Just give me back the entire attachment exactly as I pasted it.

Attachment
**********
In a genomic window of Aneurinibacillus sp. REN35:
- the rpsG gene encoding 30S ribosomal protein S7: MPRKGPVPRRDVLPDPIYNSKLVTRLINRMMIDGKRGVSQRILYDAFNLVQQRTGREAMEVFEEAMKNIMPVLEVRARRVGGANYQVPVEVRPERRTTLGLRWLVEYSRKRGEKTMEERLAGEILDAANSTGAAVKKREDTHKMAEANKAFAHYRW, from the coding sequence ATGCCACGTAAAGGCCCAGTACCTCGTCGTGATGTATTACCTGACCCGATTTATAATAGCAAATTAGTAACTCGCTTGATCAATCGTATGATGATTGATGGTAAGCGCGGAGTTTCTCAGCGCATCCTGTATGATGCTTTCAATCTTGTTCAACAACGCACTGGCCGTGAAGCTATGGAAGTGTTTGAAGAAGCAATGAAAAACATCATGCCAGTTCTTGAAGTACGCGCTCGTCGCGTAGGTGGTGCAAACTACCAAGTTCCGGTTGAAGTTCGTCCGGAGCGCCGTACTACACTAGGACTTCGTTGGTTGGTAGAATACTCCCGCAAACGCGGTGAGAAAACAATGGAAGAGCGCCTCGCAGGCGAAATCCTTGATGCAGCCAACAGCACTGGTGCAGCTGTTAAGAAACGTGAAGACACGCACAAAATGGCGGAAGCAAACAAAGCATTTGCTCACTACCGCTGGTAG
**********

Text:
In a genomic window of Aneurinibacillus sp. REN35:
- the rpsG gene encoding 30S ribosomal protein S7: MPRKGPVPRRDVLPDPIYNSKLVTRLINRMMIDGKRGVSQRILYDAFNLVQQRTGREAMEVFEEAMKNIMPVLEVRARRVGGANYQVPVEVRPERRTTLGLRWLVEYSRKRGEKTMEERLAGEILDAANSTGAAVKKREDTHKMAEANKAFAHYRW, from the coding sequence ATGCCACGTAAAGGCCCAGTACCTCGTCGTGATGTATTACCTGACCCGATTTATAATAGCAAATTAGTAACTCGCTTGATCAATCGTATGATGATTGATGGTAAGCGCGGAGTTTCTCAGCGCATCCTGTATGATGCTTTCAATCTTGTTCAACAACGCACTGGCCGTGAAGCTATGGAAGTGTTTGAAGAAGCAATGAAAAACATCATGCCAGTTCTTGAAGTACGCGCTCGTCGCGTAGGTGGTGCAAACTACCAAGTTCCGGTTGAAGTTCGTCCGGAGCGCCGTACTACACTAGGACTTCGTTGGTTGGTAGAATACTCCCGCAAACGCGGTGAGAAAACAATGGAAGAGCGCCTCGCAGGCGAAATCCTTGATGCAGCCAACAGCACTGGTGCAGCTGTTAAGAAACGTGAAGACACGCACAAAATGGCGGAAGCAAACAAAGCATTTGCTCACTACCGCTGGTAG